U.S. stocks are posting small losses to begin the week, with the Dow Jones Industrial Average and the benchmark S&P 500 down 0.58% and 0.59%, respectively, at 2 p.m. EDT.
In the last couple of weeks, I've been banging the drum in this column regarding the materials and the energy sectors as likely sources of investment value. Contrarians and value investors, you have now been given your official starter's orders.
Continue Reading Below
After last Friday's market close -- just one day after the disclosure that billionaire investor Carl Icahn has accumulated an 8.5% position in miner -- a filing showed that Warren Buffett's has become the largest shareholder in refiner , with a greater than 10% stake, valued at roughly $4.5 billion.
Berkshire's shareholding leapt from 7.5 million shares at the end of the first quarter to 58 million at the end of last week.
On the face of it, the investment is a bit of a head-scratcher. Warren Buffett's forays into the oil and gas sector have met with mixed success. His 2003 investment in PetroChina earned an estimated return of 600% over a four-plus period; however, in his 2008 letter to Berkshire shareholders, he made this mea culpa:
Berkshire vice-chairman Charlie Munger credits Warren Buffett's to his being a "learning machine." In this instance, it appearsBuffett has learned that, for a long-term investor, it is more opportune to buy oil and gas companies after a "dramatic fall" in oil to $40-$50 (which is where we're back to now) than before.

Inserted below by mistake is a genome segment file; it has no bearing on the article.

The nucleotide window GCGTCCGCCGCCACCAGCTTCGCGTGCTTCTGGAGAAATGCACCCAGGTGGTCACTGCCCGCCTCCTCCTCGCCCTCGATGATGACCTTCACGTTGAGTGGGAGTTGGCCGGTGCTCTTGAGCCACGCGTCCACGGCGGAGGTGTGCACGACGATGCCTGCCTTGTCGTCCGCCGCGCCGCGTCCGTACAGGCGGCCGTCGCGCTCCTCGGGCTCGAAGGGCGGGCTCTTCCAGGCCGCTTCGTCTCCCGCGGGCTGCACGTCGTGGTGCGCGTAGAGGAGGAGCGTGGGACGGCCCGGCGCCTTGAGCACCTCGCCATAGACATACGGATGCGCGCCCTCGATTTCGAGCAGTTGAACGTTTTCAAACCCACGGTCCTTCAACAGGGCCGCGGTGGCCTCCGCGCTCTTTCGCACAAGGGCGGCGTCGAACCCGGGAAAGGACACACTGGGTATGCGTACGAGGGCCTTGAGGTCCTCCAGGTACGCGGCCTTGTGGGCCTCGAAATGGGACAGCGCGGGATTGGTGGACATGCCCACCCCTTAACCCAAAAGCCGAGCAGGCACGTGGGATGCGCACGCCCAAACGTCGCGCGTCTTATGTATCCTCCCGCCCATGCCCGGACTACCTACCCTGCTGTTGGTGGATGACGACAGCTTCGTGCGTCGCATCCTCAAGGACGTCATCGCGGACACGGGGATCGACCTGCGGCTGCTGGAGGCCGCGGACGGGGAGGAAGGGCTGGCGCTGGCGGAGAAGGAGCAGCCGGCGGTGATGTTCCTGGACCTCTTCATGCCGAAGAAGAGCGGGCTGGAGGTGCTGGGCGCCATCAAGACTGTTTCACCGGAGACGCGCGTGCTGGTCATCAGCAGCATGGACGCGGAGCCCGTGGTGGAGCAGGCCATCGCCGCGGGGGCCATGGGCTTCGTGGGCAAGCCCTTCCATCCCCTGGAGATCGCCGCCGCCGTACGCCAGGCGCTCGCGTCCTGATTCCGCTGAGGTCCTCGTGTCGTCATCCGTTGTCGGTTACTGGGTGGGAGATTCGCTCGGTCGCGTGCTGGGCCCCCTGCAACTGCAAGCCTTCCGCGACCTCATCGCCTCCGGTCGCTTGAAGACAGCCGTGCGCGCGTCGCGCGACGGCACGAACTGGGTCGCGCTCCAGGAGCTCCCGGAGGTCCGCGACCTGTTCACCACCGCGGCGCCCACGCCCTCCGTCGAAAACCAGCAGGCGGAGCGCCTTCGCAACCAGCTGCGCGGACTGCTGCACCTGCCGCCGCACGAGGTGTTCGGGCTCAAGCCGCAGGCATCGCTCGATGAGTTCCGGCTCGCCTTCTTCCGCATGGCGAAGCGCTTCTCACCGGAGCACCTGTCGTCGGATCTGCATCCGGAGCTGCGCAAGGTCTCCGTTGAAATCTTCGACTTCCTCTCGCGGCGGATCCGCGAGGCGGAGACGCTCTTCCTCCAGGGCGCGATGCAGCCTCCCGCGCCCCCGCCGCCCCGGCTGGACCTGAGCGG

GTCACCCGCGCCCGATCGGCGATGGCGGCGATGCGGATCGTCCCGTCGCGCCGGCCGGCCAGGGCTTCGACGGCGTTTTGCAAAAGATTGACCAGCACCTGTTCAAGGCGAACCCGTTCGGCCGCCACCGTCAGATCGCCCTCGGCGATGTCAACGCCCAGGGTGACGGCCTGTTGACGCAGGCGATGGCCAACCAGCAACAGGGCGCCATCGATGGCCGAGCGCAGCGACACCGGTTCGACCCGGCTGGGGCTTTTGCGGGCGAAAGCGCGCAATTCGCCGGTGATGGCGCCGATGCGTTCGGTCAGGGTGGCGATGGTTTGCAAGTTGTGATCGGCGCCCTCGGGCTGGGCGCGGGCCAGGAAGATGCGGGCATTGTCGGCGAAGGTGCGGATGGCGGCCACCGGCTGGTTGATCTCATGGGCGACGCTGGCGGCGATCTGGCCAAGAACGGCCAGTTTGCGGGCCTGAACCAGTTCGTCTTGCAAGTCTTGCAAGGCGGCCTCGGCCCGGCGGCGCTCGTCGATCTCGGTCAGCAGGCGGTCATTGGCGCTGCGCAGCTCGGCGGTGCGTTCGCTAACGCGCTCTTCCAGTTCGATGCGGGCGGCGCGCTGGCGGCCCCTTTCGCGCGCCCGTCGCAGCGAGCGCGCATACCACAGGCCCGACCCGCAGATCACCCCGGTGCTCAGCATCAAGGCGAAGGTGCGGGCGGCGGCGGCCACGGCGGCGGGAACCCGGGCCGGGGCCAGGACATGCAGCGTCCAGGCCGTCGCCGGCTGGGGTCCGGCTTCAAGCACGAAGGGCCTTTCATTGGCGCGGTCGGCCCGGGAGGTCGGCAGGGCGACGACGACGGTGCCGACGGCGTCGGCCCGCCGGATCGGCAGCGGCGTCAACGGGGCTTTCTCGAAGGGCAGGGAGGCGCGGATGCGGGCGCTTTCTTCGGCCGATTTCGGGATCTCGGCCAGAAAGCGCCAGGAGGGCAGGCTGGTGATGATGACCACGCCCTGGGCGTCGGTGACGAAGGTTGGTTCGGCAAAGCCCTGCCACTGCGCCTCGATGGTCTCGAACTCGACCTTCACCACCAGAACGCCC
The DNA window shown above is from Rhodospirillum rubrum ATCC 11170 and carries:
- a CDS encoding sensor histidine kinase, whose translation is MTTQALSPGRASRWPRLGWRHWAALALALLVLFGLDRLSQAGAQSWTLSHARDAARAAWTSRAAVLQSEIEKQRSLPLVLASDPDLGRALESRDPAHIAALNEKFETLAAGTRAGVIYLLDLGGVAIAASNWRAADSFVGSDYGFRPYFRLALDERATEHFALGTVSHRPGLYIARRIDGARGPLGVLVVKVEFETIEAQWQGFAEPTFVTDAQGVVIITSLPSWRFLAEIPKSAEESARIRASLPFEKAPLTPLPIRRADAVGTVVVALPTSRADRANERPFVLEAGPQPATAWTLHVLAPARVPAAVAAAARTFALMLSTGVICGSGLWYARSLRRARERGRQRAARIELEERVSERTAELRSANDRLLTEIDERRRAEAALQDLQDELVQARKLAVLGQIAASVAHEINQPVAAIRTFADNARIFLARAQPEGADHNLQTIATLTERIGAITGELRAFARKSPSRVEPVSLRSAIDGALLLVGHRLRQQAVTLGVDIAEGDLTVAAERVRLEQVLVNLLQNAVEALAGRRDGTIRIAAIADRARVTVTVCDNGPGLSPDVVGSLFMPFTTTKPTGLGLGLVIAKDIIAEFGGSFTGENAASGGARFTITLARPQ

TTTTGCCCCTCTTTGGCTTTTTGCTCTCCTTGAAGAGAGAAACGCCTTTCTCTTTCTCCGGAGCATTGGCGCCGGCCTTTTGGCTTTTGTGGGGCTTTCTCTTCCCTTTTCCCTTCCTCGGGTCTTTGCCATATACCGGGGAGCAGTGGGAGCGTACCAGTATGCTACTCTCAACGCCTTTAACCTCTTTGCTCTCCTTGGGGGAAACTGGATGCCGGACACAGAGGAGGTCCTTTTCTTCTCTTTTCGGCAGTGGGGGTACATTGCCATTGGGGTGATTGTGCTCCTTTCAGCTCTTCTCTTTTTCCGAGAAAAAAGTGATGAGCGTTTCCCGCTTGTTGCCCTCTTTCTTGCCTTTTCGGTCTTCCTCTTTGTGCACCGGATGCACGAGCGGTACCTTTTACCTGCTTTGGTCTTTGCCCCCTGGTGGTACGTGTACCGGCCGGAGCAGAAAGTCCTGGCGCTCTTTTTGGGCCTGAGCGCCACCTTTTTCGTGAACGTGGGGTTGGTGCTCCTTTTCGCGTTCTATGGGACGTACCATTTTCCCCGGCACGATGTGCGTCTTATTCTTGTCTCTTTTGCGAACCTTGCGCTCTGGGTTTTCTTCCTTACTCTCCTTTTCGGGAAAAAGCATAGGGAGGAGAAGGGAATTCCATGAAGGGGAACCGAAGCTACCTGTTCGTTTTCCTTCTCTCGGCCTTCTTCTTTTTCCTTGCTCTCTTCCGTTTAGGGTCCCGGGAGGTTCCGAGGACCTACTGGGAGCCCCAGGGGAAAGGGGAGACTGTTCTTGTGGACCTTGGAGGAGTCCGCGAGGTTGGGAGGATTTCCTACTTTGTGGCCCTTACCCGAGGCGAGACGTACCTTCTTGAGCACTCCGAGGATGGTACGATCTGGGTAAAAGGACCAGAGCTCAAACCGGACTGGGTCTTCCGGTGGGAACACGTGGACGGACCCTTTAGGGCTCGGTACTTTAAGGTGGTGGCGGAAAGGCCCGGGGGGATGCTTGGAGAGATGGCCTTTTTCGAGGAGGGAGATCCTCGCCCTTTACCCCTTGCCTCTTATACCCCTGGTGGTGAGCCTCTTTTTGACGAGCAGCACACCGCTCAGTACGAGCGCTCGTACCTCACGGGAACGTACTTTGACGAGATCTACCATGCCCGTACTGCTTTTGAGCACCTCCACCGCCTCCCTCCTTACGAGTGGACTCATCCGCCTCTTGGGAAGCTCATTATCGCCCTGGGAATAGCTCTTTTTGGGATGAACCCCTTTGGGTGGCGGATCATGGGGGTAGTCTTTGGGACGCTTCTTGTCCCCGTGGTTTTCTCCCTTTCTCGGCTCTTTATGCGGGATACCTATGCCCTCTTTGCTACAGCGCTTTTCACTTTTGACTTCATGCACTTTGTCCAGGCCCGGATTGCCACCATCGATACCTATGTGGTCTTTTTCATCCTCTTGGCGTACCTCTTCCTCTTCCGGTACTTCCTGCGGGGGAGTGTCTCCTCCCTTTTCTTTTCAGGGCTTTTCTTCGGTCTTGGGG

Incidentally, Buffett was already very familiar with Phillips 66, as Berkshire had received shares of the company when it was spun out of... ConocoPhillips.
Spencer Jakab of The Wall Street Journal's Heard on the Street column has an interesting take on the attractiveness of Phillips 66 for Buffett:
It's quite true that oil and gas pipelines are not very different from railroad tracks or power-generation plants from a business standpoint in that they are assets that are difficult to reproduce, and therefore constitute a substantial barrier to entry against competition.
There is every reason to believe Berkshire's investment in Phillips 66 stake will produce satisfying returns -- as long as he holds it through several cycles in the energy market this time.
The article Warren Buffett Rings the Bell on Energy With Phillips 66 originally appeared on Fool.com.
Alex Dumortier, CFA, has no position in any stocks mentioned. The Motley Fool has no position in any of the stocks mentioned. Try any of our Foolish newsletter services free for 30 days. We Fools may not all hold the same opinions, but we all believe that considering a diverse range of insights makes us better investors. The Motley Fool has a disclosure policy.